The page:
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London, London
W6 0NB
GB

If you no longer wish to receive communication from us:
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Update

Posted December 16th, 2009 by Charles Purdy

Smart Daily Currency Note – 16th December 2009

 

Smart Currency Exchange – Daily Currency Rates

 

 
Daily Inter Bank Currency Exchange Rates 16th December 2009
 

Currency

Rate

EURO

1.117

US$

1.625

CHF

1.691

CAN$

1.722

AUS$

1.812

Request a quotation now at: http://www.smartcurrencyexchange.com/quote.aspx

Comments: The euro suffered for a number of reasons yesterday. Firstly a survey of German economic data came in lower than expected which was the third monthly fall in a row. Secondly further concerns are being raised with regard to the banks in the euro zone and the possibility of further bad debts and the need to raise additional capital. Against the US$ the euro has lost nearly five cents in a short time and it highlights how momen tum can reverse very quickly. The Australian $ lost a bit of ground as the minutes of the last meeting of the Australian reserve bank highlighted that the decision to increase interest rate rise was a finely balanced decision.

Note:  All rates are mid market inter bank and indicative at the point of publication. 

To get an initial estimate of the cost of a property simply DIVIDE the price of the property by the appropriate currency rate noted above.

Free phone: 0808 163 0102
(Outside the UK +44 0207 898 0541)

email: Charles@SmartCurrencyExchange.com
web: http://www.SmartCurrencyExchange.com

To get a live Better-than-Bank exchange rate go to: http://www.smartCurrencyExchange.com/smartquotation.htm
or call Smart on 08081 630 102 or from overseas, please call +44 0207 898 0541.


Smart Currency Exchange | 1 Lyric Square | Hammersmith | London | W6 0NB | UK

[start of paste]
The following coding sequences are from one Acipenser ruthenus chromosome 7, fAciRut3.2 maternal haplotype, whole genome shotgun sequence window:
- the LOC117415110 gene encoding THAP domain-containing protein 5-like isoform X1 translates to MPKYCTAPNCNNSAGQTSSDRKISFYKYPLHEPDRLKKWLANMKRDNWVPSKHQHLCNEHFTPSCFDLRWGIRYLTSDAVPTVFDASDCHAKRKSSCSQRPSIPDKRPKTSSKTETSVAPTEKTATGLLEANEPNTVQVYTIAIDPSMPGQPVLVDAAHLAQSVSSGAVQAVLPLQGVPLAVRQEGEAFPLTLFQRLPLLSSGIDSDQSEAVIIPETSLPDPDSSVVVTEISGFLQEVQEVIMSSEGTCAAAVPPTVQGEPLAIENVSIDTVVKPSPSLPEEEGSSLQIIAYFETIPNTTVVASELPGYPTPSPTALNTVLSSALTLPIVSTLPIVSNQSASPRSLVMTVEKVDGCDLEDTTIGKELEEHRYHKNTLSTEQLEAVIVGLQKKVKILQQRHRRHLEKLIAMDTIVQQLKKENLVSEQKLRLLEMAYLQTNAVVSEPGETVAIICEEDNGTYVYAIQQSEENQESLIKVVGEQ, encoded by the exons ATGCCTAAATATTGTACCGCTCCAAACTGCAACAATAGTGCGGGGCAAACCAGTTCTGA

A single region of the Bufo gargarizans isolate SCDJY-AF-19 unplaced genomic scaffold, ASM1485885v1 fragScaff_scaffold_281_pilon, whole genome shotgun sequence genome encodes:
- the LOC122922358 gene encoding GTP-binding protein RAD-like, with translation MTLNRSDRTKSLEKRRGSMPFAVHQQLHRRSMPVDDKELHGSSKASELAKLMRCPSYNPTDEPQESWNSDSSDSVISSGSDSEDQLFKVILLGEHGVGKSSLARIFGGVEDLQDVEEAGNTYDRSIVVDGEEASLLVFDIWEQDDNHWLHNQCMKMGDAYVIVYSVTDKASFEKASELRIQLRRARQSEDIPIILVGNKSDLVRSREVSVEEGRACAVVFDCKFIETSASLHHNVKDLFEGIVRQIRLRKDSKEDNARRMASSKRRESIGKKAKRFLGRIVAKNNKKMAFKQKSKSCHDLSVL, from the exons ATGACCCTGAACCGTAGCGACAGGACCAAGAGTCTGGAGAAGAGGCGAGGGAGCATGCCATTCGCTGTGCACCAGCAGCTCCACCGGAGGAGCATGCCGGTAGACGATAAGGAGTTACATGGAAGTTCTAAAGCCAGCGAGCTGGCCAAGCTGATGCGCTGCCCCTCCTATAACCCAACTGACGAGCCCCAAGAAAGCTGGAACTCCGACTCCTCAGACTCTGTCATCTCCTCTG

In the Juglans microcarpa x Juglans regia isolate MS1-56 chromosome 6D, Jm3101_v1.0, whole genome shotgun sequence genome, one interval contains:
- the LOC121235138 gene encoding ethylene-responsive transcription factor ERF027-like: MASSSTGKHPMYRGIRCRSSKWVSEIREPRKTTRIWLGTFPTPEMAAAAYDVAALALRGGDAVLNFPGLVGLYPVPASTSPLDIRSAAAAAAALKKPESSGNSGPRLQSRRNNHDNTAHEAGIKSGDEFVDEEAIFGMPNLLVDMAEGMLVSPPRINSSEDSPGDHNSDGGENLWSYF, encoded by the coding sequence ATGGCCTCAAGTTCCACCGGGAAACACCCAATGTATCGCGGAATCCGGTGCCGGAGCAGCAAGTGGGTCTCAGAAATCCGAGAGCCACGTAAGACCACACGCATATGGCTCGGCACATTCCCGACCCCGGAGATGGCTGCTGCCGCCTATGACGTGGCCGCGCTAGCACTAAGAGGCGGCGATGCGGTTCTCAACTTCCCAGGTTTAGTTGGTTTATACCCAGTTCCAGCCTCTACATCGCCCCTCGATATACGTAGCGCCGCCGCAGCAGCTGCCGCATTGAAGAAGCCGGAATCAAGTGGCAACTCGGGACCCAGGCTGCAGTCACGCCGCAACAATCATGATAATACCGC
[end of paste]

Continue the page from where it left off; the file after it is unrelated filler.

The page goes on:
© 2005-2009 Copyright  Smart Currency Exchange Ltd

THIS PUBLICATION DOES NOT CONSTITUTE ADVICE WITHIN THE TERMS OF THE FINANCIAL SERVICES ACT (OR ANY SUBSEQUENT REVISIONS, ADDITIONS, OR AMENDMENTS).

Disclaimer

Exchange rates can move very quickly. The above rates are valid at a moment in time.
Suggestions should not be taken as advice or fact. The market does what it wants to do.  We have no crystal ball and as ever we recommend that if an exchange rate works for your budget then don’t try and wait for an even better exchange rate, as Murphy’s Law says the rate will go against you and cause you maximum pain! Smart Currency Exchange Ltd is authorised by the Financial Services Authority under the Payment Services Regulations 2009 (FRN 504509) for the provision of payment services.

 


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London, London
W6 0NB
GB

If you no longer wish to receive communication from us:
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To update your contact information:
Update

Posted December 15th, 2009 by Charles Purdy

Smart Daily Currency Note – 15th December 2009

 

Smart Currency Exchange – Daily Currency Rates

 

 
Daily Inter Bank Currency Exchange Rates 15th December 2009
 

Currency

Rate

EURO

1.118

US$

1.626

CHF

1.692

CAN$

1.727

AUS$

1.793

Request a quotation now at: http://www.smartcurrencyexchange.com/quote.aspx

Comments: Poor economic data our of euro land made the market realise that the economic problems were far from over. The data showed that after five months of expansion euro land industrial production fell by 0.6% in October. The euro slipped against sterling. We also had Abu Dhabi riding to the rescue by Dubai by putting up $10bn. I am sure there was a high element of self interest but the market welcomed the intervention and we saw a rise in risk aversion and the US$ fall slightly against sterling.

Note:  All rates are mid market inter bank and indicative at the point of publication.